This photo shows James F. Doran, from Harrison, NJ, at age 23, looking young and handsome while in basic training for the Army in 1943. He was in the 4th “Ivy” Division, at that time called the 4th Motorized Division. On the back is written: Camp Gordon, Co. I, 12th Inf., August, Ga. After training in Georgia, the men went to Fort Dix, NJ, and then were shipped overseas to England for further maneuvers in preparation for what became D-Day during World War II. This is one of two identical pictures, and while this one is a bit worn, the other is wrinkled and creased from being carried around by a loved one.
While at Camp Gordon, Jimmy completed Ranger School. A natural leader, he enjoyed the camaraderie of army life and living in barracks with new buddies, while enjoying endless games of poker and craps – dice games. Good behavior at camp earned day or weekend passes to the nearby town, where Jimmy enjoyed playing the piano at the local taverns and pubs. He told the story of walking into one local drinking hole, only to have someone punch him right in the face. After spitting out a mouthful of teeth, Jimmy asked the guy what in the world he did to offend him. The man apologized and said he thought he was someone else that he had a beef with. That earned Jimmy a new set of false teeth, free of charge, from Uncle Sam. Here is his certificate from Ranger School.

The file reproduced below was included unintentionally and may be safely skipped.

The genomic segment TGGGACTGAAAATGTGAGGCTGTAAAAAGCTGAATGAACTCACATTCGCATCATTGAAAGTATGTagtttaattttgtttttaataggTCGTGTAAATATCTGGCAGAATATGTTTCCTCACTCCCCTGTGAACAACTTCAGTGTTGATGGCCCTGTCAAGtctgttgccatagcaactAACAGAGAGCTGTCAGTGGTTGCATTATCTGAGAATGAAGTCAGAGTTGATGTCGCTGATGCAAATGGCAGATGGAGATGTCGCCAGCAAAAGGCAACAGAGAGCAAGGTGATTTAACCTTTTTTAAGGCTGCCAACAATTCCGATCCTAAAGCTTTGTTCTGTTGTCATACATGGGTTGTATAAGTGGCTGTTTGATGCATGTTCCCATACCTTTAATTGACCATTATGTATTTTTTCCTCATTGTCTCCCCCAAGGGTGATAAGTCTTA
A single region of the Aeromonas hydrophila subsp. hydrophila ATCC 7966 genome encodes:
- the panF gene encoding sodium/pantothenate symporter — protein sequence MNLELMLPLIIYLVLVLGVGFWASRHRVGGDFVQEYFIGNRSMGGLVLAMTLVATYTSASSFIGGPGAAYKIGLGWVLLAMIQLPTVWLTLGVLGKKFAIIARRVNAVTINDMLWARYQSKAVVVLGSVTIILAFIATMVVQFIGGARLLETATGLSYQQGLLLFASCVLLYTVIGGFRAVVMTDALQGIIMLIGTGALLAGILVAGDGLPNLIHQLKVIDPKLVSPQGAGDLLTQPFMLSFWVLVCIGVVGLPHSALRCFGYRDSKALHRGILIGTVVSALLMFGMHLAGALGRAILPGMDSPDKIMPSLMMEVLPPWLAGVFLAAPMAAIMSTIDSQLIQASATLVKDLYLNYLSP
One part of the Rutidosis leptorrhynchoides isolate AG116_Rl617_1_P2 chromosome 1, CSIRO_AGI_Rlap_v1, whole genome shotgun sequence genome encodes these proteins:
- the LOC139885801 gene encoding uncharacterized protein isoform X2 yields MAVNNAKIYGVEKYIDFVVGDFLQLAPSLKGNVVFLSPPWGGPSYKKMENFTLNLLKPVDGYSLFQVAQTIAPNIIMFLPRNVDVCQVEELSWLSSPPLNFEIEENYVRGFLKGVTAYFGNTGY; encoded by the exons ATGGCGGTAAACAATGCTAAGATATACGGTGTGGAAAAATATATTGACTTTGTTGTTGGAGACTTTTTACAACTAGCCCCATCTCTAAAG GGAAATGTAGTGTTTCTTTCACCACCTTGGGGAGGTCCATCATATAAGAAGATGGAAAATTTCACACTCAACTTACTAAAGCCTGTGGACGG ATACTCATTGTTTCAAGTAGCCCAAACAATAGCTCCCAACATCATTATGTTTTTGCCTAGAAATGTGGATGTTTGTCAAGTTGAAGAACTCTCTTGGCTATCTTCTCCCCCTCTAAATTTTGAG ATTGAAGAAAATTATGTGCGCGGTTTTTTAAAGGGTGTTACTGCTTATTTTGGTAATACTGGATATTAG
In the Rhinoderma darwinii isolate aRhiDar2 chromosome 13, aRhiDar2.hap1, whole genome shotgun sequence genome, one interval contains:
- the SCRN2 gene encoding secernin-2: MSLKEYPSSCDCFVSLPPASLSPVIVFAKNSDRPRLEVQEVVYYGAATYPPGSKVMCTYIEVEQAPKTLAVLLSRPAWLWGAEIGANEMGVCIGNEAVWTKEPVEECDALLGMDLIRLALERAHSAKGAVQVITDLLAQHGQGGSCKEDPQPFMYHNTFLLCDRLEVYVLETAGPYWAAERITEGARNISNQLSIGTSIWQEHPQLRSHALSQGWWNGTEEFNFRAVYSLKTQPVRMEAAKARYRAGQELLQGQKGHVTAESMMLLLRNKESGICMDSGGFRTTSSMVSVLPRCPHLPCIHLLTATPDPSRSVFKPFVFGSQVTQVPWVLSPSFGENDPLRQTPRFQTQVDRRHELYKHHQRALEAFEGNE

Camp Gordon is now called Fort Gordon and is located southwest of Augusta, Georgia in Richmond County, and it currently trains more military personnel than any other training center of the U.S. Army. Our family has a series of photographs from Jimmy’s days at the fort. This one below was from the rifle range at Camp Gordon, but I haven’t been able to ID which face is Jimmy’s in the crowd of young men. I’m sure quite a few of these brave men never returned from overseas, and are instead buried at military cemeteries in Europe. Jimmy was seriously wounded a few days after landing on D-Day at Utah Beach, while under intense fire from the Germans in the flooded Bocage meadows and hedgerows of Normandy. He was treated at a field hospital, and then shipped back to England, to the 53rd General Hospital Merebrook, near Malvern, to recover and recuperate. There he was pinned with his Purple Heart. He then served as a military policeman in France for the duration of the war. Afterwards, Jimmy would never put on a uniform, or own a gun, again for the rest of his life. Like many war-time veterans he found it hard to talk about his experiences.